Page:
Thank you for the reply. The delay is okay; I am now also travelling/abroad and there's indeed much to do.
I understand the dilemma coming from potentially slow adoption under a copyleft license. But since you aim for both freedom and quick adoption, I believe the best existing middle ground to be weak copyleft.
The major difference of weak copyleft to permissive licensing is, according to my knowledge and opinion, the protection of the core program's own freedom. This would mean that people can freely use and bundle the program with non-free software.
In that case, those who wish to make and distribute proprietary software could still make use of PeARS, developing their own software to make use of it without directly contributing code.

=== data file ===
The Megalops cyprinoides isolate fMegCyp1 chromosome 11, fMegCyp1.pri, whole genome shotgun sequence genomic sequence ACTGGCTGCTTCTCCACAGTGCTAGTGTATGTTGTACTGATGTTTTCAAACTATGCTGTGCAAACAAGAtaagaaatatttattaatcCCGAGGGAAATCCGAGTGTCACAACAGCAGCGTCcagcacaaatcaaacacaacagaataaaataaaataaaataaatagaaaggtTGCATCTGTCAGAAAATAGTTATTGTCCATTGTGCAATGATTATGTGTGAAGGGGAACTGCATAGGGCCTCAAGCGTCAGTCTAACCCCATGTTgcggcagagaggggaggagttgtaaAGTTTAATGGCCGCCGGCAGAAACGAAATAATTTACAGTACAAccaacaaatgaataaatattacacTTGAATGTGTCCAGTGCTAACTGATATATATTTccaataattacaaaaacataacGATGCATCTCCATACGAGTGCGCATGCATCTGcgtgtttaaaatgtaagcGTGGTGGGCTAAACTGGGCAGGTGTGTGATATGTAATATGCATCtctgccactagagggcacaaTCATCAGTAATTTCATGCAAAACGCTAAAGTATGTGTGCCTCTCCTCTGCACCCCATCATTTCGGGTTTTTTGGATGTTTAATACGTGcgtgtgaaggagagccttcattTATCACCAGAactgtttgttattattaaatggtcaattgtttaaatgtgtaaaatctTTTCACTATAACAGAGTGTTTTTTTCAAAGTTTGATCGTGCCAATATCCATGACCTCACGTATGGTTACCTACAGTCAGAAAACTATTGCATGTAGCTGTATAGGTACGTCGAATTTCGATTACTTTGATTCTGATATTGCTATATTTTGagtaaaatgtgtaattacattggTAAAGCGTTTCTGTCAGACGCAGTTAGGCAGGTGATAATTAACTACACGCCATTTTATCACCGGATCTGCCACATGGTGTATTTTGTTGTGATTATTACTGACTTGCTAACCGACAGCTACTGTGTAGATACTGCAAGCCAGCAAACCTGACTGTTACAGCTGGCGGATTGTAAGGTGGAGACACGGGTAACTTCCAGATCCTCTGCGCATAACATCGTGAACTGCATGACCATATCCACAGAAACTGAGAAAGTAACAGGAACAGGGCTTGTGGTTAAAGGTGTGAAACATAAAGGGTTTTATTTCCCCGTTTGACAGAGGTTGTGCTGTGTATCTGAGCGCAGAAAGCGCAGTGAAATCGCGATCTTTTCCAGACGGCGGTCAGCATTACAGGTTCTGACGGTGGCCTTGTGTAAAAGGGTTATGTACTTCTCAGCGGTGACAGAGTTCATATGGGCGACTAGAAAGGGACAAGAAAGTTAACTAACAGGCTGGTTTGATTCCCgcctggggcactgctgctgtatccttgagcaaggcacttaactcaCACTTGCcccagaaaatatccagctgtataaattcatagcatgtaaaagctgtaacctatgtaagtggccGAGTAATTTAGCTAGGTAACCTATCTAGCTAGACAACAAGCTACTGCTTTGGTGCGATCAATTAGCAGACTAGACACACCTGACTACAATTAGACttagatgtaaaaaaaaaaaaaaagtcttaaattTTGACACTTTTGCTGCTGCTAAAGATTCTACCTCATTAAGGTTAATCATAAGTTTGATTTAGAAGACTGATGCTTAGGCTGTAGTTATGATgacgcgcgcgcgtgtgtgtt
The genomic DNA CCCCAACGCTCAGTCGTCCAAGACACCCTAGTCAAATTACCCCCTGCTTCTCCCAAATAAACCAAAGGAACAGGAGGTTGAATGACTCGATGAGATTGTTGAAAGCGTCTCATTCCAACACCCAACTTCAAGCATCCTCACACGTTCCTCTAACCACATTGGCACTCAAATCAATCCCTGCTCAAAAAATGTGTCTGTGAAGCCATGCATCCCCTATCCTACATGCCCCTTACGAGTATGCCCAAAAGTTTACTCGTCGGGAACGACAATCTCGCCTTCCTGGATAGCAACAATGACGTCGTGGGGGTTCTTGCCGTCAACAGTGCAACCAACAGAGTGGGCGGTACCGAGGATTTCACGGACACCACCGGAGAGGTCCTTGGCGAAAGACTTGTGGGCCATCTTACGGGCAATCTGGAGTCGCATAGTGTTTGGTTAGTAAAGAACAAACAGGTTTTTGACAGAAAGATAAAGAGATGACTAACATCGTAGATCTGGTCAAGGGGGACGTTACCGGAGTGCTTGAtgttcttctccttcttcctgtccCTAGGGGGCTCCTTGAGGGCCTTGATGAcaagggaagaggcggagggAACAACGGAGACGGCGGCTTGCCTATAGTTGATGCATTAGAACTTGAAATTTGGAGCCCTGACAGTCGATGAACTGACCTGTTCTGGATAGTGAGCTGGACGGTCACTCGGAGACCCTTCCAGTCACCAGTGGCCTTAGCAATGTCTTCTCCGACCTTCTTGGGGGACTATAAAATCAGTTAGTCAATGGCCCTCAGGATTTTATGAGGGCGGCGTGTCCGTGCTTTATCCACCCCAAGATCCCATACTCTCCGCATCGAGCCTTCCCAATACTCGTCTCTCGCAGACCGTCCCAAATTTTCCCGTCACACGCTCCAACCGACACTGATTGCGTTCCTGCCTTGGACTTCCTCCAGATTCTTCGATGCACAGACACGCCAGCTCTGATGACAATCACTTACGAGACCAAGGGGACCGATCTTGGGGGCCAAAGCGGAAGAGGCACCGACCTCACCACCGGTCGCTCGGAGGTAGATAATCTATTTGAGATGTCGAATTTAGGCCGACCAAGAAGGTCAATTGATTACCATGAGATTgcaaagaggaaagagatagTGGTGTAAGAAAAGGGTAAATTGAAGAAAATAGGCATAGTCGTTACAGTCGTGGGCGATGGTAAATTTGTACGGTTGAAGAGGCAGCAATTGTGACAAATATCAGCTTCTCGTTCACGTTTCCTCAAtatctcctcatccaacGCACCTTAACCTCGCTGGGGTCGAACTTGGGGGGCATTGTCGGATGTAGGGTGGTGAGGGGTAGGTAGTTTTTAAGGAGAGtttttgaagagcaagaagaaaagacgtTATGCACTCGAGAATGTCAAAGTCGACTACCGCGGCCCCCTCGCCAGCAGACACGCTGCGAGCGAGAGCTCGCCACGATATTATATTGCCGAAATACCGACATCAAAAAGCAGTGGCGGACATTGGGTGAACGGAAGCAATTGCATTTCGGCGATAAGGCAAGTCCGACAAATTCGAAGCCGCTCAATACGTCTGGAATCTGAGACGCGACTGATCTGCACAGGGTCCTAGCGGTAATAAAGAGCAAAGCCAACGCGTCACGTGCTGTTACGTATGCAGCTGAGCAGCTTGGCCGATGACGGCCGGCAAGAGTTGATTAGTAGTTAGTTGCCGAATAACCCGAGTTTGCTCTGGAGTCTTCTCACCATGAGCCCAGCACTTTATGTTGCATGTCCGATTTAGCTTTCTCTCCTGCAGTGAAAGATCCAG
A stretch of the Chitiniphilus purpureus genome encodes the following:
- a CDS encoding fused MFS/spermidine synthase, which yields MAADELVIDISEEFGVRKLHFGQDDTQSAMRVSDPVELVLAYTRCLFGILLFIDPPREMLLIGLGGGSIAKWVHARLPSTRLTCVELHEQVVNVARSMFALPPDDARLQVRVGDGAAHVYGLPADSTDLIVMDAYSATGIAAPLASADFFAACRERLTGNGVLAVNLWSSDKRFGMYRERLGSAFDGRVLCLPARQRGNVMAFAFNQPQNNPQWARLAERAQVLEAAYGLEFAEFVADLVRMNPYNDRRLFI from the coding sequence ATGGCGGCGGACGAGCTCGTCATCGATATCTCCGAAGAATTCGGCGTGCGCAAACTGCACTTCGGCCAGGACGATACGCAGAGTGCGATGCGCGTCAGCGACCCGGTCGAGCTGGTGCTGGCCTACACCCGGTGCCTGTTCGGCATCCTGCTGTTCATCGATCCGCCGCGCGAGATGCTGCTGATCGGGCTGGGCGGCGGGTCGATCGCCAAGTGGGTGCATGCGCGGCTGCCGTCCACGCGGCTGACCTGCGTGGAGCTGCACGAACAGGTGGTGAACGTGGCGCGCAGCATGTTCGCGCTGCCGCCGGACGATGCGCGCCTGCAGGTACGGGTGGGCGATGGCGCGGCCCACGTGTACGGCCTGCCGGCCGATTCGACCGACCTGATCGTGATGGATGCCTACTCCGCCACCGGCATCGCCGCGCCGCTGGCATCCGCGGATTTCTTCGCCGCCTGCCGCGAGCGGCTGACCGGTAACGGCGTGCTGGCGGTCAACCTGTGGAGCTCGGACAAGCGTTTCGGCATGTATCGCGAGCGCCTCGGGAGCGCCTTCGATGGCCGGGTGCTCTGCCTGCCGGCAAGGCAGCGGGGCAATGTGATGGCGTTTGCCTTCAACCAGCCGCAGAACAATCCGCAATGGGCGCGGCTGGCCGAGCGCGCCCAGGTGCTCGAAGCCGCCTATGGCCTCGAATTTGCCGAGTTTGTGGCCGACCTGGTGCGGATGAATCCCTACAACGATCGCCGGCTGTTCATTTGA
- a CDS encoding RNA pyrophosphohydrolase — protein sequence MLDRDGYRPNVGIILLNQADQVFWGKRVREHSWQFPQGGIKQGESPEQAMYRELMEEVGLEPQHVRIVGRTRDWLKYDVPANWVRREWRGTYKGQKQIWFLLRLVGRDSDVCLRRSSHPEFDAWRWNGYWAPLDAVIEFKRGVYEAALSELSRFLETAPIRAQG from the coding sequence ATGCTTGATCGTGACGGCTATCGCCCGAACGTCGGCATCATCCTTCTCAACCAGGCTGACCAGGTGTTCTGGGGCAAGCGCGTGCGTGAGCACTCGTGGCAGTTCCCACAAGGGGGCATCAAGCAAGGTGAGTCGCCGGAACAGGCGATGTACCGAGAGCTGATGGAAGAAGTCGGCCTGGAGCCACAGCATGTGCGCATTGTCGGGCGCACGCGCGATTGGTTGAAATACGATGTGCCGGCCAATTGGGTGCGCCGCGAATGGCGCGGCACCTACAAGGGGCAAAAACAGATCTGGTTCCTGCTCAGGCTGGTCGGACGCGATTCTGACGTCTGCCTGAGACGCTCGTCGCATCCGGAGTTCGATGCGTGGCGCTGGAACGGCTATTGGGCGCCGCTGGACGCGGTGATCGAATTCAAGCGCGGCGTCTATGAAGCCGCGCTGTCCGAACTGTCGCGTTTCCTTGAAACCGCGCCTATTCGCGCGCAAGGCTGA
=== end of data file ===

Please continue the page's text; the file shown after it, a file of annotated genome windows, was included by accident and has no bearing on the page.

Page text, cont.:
On the other hand, with a permissive license, people could do the same thing, except that they could modify the original code and distribute it as non-free. I do not know if that possibility is attractive enough to provide faster adaption of PeARS, but I believe it would raise some important risks and issues for the whole ecosystem, which could then become something too distant from the ideal.
Again, I am not a programmer and do not understand the internals of PeARS well, so my fears and/or assumptions may be wrong. But whatever the case, I'd like to envision a world where our technologies are well distributed and provide us with freedom, privacy and security. Should there be a choice that could likely not bring us closer to that world, but instead bring us nothing or farther away from it, I believe it should not be made.
In any case, I'm glad there's interest in this, and whatever may the final outcome be, I hope that it will help PeARS be the step to the above mentioned future!